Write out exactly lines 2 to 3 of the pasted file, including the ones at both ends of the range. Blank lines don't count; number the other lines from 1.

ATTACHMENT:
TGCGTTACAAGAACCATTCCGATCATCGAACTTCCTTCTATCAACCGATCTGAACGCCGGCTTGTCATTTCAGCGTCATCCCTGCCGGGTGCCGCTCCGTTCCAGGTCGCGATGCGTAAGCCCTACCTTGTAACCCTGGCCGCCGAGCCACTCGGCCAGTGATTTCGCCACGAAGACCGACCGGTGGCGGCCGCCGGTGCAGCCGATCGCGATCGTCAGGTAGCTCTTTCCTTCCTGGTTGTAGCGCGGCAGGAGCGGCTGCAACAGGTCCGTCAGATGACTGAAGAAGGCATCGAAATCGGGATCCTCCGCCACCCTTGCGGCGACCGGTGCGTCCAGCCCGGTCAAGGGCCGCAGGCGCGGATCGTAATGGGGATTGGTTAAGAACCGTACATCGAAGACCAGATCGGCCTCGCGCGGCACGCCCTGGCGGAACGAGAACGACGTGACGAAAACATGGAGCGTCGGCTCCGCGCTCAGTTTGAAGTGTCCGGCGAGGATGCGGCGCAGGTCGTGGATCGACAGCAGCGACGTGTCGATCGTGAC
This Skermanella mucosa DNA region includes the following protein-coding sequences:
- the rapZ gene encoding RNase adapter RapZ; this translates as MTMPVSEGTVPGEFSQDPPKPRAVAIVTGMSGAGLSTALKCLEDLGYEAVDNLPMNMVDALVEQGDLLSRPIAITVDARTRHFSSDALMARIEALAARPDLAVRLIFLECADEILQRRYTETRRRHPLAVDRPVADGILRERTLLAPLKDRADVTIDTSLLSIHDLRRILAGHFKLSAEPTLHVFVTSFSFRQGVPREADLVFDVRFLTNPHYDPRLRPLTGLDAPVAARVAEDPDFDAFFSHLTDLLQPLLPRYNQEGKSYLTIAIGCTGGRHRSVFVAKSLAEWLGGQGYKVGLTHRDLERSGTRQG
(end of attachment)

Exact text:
This Skermanella mucosa DNA region includes the following protein-coding sequences:
- the rapZ gene encoding RNase adapter RapZ; this translates as MTMPVSEGTVPGEFSQDPPKPRAVAIVTGMSGAGLSTALKCLEDLGYEAVDNLPMNMVDALVEQGDLLSRPIAITVDARTRHFSSDALMARIEALAARPDLAVRLIFLECADEILQRRYTETRRRHPLAVDRPVADGILRERTLLAPLKDRADVTIDTSLLSIHDLRRILAGHFKLSAEPTLHVFVTSFSFRQGVPREADLVFDVRFLTNPHYDPRLRPLTGLDAPVAARVAEDPDFDAFFSHLTDLLQPLLPRYNQEGKSYLTIAIGCTGGRHRSVFVAKSLAEWLGGQGYKVGLTHRDLERSGTRQG